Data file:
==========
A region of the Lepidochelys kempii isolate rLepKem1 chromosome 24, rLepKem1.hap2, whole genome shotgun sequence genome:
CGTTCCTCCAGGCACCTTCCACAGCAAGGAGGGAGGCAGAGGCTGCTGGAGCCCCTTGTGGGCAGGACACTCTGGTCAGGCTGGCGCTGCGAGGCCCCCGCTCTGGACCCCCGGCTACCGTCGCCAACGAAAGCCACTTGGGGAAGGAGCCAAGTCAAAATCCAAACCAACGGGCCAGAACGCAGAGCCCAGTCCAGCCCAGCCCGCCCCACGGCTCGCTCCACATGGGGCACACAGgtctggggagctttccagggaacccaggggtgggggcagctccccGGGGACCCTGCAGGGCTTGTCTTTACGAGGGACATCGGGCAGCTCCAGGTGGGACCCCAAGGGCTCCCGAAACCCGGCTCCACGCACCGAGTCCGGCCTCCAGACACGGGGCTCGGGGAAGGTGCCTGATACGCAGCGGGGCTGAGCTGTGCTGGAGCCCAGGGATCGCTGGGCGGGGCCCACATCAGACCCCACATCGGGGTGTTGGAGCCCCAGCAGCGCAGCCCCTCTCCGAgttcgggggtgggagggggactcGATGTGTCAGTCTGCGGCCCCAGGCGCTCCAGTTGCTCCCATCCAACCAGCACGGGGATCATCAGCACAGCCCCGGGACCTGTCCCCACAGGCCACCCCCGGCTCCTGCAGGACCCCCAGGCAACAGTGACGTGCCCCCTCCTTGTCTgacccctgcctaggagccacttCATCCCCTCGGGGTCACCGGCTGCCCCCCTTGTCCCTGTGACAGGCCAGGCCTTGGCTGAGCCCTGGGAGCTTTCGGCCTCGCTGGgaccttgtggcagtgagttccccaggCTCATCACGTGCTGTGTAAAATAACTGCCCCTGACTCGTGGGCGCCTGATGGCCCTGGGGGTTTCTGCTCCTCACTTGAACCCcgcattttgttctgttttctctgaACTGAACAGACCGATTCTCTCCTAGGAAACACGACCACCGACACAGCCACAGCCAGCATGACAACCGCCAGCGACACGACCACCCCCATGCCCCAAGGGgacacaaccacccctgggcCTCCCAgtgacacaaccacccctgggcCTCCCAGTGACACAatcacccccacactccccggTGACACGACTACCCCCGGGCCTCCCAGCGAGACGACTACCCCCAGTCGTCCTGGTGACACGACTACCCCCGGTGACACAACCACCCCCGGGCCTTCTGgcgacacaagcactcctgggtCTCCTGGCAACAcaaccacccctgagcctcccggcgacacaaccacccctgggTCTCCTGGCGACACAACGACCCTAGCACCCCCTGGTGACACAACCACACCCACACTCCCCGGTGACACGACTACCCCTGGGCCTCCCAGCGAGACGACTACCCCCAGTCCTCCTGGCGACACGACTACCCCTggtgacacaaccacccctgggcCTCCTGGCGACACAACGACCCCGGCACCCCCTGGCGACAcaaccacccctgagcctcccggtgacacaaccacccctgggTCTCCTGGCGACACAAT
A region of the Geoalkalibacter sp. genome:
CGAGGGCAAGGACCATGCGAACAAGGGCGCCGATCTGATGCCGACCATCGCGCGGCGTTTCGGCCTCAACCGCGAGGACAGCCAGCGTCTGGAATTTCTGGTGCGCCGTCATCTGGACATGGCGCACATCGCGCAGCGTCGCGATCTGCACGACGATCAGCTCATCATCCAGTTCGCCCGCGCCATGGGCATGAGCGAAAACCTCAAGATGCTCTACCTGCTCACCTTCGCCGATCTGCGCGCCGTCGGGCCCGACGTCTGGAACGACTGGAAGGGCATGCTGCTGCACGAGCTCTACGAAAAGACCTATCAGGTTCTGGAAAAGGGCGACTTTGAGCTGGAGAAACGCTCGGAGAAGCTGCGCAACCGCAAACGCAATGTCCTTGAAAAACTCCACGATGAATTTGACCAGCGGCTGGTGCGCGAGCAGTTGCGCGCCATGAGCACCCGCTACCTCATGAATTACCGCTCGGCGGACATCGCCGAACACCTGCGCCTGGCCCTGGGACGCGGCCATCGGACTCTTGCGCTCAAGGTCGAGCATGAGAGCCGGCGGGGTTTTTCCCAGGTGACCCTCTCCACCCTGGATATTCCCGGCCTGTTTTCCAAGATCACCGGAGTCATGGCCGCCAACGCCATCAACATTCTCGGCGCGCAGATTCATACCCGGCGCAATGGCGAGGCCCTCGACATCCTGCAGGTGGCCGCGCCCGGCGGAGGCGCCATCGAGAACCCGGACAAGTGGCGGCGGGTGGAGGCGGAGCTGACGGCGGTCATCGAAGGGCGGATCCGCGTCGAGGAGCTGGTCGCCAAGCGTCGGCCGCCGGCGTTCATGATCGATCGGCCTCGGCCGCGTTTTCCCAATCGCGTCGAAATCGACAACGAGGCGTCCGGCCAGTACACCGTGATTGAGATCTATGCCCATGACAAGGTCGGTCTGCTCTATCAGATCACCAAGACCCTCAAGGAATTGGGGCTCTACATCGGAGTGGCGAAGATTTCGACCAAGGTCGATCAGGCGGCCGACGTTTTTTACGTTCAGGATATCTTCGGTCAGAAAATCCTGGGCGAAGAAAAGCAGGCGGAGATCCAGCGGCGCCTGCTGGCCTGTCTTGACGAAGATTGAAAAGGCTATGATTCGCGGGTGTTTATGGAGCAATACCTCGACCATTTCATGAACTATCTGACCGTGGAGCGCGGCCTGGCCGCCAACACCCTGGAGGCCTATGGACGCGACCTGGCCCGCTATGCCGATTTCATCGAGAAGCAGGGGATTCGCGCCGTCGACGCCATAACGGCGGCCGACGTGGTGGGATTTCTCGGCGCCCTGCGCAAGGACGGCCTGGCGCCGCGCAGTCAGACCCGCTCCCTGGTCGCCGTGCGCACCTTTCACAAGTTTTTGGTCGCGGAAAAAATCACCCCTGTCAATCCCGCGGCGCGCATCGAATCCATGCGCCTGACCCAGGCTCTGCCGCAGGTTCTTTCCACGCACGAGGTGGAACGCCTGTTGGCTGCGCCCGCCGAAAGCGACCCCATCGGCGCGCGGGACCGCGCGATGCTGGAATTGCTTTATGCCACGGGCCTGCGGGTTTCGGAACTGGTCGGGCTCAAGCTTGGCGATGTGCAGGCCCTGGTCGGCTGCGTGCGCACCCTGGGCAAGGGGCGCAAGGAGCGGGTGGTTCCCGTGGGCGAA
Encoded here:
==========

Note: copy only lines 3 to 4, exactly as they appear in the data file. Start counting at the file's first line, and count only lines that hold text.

A region of the Geoalkalibacter sp. genome:
CGAGGGCAAGGACCATGCGAACAAGGGCGCCGATCTGATGCCGACCATCGCGCGGCGTTTCGGCCTCAACCGCGAGGACAGCCAGCGTCTGGAATTTCTGGTGCGCCGTCATCTGGACATGGCGCACATCGCGCAGCGTCGCGATCTGCACGACGATCAGCTCATCATCCAGTTCGCCCGCGCCATGGGCATGAGCGAAAACCTCAAGATGCTCTACCTGCTCACCTTCGCCGATCTGCGCGCCGTCGGGCCCGACGTCTGGAACGACTGGAAGGGCATGCTGCTGCACGAGCTCTACGAAAAGACCTATCAGGTTCTGGAAAAGGGCGACTTTGAGCTGGAGAAACGCTCGGAGAAGCTGCGCAACCGCAAACGCAATGTCCTTGAAAAACTCCACGATGAATTTGACCAGCGGCTGGTGCGCGAGCAGTTGCGCGCCATGAGCACCCGCTACCTCATGAATTACCGCTCGGCGGACATCGCCGAACACCTGCGCCTGGCCCTGGGACGCGGCCATCGGACTCTTGCGCTCAAGGTCGAGCATGAGAGCCGGCGGGGTTTTTCCCAGGTGACCCTCTCCACCCTGGATATTCCCGGCCTGTTTTCCAAGATCACCGGAGTCATGGCCGCCAACGCCATCAACATTCTCGGCGCGCAGATTCATACCCGGCGCAATGGCGAGGCCCTCGACATCCTGCAGGTGGCCGCGCCCGGCGGAGGCGCCATCGAGAACCCGGACAAGTGGCGGCGGGTGGAGGCGGAGCTGACGGCGGTCATCGAAGGGCGGATCCGCGTCGAGGAGCTGGTCGCCAAGCGTCGGCCGCCGGCGTTCATGATCGATCGGCCTCGGCCGCGTTTTCCCAATCGCGTCGAAATCGACAACGAGGCGTCCGGCCAGTACACCGTGATTGAGATCTATGCCCATGACAAGGTCGGTCTGCTCTATCAGATCACCAAGACCCTCAAGGAATTGGGGCTCTACATCGGAGTGGCGAAGATTTCGACCAAGGTCGATCAGGCGGCCGACGTTTTTTACGTTCAGGATATCTTCGGTCAGAAAATCCTGGGCGAAGAAAAGCAGGCGGAGATCCAGCGGCGCCTGCTGGCCTGTCTTGACGAAGATTGAAAAGGCTATGATTCGCGGGTGTTTATGGAGCAATACCTCGACCATTTCATGAACTATCTGACCGTGGAGCGCGGCCTGGCCGCCAACACCCTGGAGGCCTATGGACGCGACCTGGCCCGCTATGCCGATTTCATCGAGAAGCAGGGGATTCGCGCCGTCGACGCCATAACGGCGGCCGACGTGGTGGGATTTCTCGGCGCCCTGCGCAAGGACGGCCTGGCGCCGCGCAGTCAGACCCGCTCCCTGGTCGCCGTGCGCACCTTTCACAAGTTTTTGGTCGCGGAAAAAATCACCCCTGTCAATCCCGCGGCGCGCATCGAATCCATGCGCCTGACCCAGGCTCTGCCGCAGGTTCTTTCCACGCACGAGGTGGAACGCCTGTTGGCTGCGCCCGCCGAAAGCGACCCCATCGGCGCGCGGGACCGCGCGATGCTGGAATTGCTTTATGCCACGGGCCTGCGGGTTTCGGAACTGGTCGGGCTCAAGCTTGGCGATGTGCAGGCCCTGGTCGGCTGCGTGCGCACCCTGGGCAAGGGGCGCAAGGAGCGGGTGGTTCCCGTGGGCGAA